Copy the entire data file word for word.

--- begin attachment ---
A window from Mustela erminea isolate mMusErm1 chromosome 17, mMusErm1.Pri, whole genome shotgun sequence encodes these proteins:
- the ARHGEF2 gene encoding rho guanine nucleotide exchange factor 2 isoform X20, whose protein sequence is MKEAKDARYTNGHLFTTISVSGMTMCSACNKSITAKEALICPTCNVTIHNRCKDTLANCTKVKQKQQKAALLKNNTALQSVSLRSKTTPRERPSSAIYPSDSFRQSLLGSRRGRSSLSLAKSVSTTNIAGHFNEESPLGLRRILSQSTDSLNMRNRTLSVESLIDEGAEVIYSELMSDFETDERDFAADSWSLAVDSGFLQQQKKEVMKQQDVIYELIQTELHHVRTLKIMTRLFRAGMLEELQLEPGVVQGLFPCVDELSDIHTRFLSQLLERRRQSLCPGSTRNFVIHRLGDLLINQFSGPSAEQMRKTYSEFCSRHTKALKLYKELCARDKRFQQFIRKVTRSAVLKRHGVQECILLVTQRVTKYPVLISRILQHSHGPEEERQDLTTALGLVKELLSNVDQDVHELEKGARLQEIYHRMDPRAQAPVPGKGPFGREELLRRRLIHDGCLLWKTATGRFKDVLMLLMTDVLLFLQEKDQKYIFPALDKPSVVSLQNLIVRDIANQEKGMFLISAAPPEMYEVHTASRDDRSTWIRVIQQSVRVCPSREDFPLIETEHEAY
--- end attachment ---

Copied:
A window from Mustela erminea isolate mMusErm1 chromosome 17, mMusErm1.Pri, whole genome shotgun sequence encodes these proteins:
- the ARHGEF2 gene encoding rho guanine nucleotide exchange factor 2 isoform X20, whose protein sequence is MKEAKDARYTNGHLFTTISVSGMTMCSACNKSITAKEALICPTCNVTIHNRCKDTLANCTKVKQKQQKAALLKNNTALQSVSLRSKTTPRERPSSAIYPSDSFRQSLLGSRRGRSSLSLAKSVSTTNIAGHFNEESPLGLRRILSQSTDSLNMRNRTLSVESLIDEGAEVIYSELMSDFETDERDFAADSWSLAVDSGFLQQQKKEVMKQQDVIYELIQTELHHVRTLKIMTRLFRAGMLEELQLEPGVVQGLFPCVDELSDIHTRFLSQLLERRRQSLCPGSTRNFVIHRLGDLLINQFSGPSAEQMRKTYSEFCSRHTKALKLYKELCARDKRFQQFIRKVTRSAVLKRHGVQECILLVTQRVTKYPVLISRILQHSHGPEEERQDLTTALGLVKELLSNVDQDVHELEKGARLQEIYHRMDPRAQAPVPGKGPFGREELLRRRLIHDGCLLWKTATGRFKDVLMLLMTDVLLFLQEKDQKYIFPALDKPSVVSLQNLIVRDIANQEKGMFLISAAPPEMYEVHTASRDDRSTWIRVIQQSVRVCPSREDFPLIETEHEAY